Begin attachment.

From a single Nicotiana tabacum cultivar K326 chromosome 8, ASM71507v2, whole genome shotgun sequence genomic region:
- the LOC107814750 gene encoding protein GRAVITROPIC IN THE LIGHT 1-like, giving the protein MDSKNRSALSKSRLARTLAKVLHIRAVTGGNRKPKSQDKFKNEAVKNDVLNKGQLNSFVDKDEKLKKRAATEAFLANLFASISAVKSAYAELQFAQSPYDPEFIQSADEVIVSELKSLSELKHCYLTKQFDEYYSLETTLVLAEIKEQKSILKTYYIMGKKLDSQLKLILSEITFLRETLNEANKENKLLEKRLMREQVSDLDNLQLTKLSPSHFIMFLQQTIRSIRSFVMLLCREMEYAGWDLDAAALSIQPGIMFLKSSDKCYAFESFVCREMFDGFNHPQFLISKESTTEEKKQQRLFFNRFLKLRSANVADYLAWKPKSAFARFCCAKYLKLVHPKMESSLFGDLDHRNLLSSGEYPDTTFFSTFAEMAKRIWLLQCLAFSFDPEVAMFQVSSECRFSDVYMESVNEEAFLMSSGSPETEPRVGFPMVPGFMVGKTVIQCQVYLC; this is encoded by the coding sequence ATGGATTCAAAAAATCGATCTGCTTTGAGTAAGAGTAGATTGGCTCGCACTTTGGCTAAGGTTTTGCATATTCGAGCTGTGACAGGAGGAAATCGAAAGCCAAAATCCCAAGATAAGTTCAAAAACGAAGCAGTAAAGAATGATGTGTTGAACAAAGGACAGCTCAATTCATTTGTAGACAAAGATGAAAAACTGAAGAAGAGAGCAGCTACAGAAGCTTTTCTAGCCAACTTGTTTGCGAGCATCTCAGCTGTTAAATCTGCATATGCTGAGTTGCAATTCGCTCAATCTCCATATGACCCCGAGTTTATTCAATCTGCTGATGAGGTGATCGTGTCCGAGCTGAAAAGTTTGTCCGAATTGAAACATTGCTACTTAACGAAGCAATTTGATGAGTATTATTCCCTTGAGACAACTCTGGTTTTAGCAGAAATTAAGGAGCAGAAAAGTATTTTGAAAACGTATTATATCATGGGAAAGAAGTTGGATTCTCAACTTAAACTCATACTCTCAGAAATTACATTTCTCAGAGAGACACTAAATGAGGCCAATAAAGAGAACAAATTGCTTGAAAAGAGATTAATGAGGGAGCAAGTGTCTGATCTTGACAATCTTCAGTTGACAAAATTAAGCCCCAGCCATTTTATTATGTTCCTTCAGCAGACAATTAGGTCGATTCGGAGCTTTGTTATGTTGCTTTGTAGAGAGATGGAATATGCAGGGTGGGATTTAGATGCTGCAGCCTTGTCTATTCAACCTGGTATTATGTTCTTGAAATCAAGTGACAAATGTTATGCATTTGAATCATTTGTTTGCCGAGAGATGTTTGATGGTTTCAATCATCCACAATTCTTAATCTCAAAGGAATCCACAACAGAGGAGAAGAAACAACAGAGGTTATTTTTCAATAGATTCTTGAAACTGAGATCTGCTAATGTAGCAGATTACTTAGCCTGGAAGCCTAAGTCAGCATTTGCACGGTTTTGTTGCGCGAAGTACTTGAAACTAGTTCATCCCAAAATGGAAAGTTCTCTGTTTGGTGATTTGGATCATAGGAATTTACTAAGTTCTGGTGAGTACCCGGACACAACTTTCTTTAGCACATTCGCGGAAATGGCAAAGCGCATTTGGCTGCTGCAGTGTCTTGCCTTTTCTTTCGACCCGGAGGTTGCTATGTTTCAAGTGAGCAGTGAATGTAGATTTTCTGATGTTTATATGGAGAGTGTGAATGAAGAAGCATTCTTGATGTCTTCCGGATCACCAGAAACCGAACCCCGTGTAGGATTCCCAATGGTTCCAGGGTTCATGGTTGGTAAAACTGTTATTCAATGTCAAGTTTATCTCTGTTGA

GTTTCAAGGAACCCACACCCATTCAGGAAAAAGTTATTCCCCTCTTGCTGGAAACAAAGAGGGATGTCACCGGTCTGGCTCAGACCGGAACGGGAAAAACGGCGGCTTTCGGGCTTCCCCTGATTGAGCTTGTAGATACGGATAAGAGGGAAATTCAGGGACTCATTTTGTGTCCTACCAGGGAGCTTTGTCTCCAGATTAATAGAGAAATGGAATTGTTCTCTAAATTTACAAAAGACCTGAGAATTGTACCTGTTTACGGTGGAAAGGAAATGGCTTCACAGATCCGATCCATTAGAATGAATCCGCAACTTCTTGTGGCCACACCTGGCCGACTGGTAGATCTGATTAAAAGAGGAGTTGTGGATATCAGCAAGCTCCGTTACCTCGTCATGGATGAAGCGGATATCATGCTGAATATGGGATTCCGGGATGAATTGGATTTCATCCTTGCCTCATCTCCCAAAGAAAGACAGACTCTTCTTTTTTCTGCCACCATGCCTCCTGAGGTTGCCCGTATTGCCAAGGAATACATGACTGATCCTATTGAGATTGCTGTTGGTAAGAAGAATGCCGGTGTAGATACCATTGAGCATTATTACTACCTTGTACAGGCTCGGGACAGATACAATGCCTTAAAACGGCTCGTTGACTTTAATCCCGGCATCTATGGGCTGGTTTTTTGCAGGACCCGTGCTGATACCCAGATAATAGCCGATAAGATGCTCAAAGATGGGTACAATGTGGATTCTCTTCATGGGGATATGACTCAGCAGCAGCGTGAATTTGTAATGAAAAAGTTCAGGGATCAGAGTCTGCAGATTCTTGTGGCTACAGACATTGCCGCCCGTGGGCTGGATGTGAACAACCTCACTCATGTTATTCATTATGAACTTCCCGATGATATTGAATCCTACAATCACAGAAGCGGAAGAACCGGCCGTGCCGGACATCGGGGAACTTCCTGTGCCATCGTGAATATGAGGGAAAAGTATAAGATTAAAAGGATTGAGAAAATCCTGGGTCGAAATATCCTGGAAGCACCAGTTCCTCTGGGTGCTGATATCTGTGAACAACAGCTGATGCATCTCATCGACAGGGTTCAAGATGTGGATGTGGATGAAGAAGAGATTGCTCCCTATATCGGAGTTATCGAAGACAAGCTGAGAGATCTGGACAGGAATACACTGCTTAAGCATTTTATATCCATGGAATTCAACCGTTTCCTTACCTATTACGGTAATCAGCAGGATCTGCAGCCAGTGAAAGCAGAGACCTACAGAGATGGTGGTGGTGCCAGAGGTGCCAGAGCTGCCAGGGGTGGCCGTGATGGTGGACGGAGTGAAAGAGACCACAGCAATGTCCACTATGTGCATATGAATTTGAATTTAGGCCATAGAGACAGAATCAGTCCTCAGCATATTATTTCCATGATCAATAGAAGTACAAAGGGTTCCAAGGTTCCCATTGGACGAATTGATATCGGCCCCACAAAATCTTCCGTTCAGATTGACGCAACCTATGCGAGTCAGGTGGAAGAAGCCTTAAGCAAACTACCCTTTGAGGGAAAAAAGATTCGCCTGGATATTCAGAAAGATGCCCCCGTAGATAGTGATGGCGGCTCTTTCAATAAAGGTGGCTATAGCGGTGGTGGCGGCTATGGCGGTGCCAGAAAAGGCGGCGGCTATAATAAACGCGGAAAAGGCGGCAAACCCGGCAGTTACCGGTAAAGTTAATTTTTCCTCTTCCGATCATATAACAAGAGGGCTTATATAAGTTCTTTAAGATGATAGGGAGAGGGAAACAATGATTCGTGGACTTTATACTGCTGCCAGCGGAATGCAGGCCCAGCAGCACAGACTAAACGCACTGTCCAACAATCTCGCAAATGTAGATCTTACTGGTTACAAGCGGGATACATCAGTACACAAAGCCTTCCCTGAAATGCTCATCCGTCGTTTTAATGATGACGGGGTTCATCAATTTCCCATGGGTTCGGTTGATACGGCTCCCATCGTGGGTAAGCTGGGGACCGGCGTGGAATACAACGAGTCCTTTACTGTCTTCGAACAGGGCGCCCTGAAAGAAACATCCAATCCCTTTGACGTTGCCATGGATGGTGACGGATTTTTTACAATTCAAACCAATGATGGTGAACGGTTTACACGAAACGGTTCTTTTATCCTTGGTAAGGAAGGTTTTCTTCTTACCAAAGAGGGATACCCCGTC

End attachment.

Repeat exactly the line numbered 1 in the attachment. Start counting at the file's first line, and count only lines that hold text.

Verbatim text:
From a single Nicotiana tabacum cultivar K326 chromosome 8, ASM71507v2, whole genome shotgun sequence genomic region: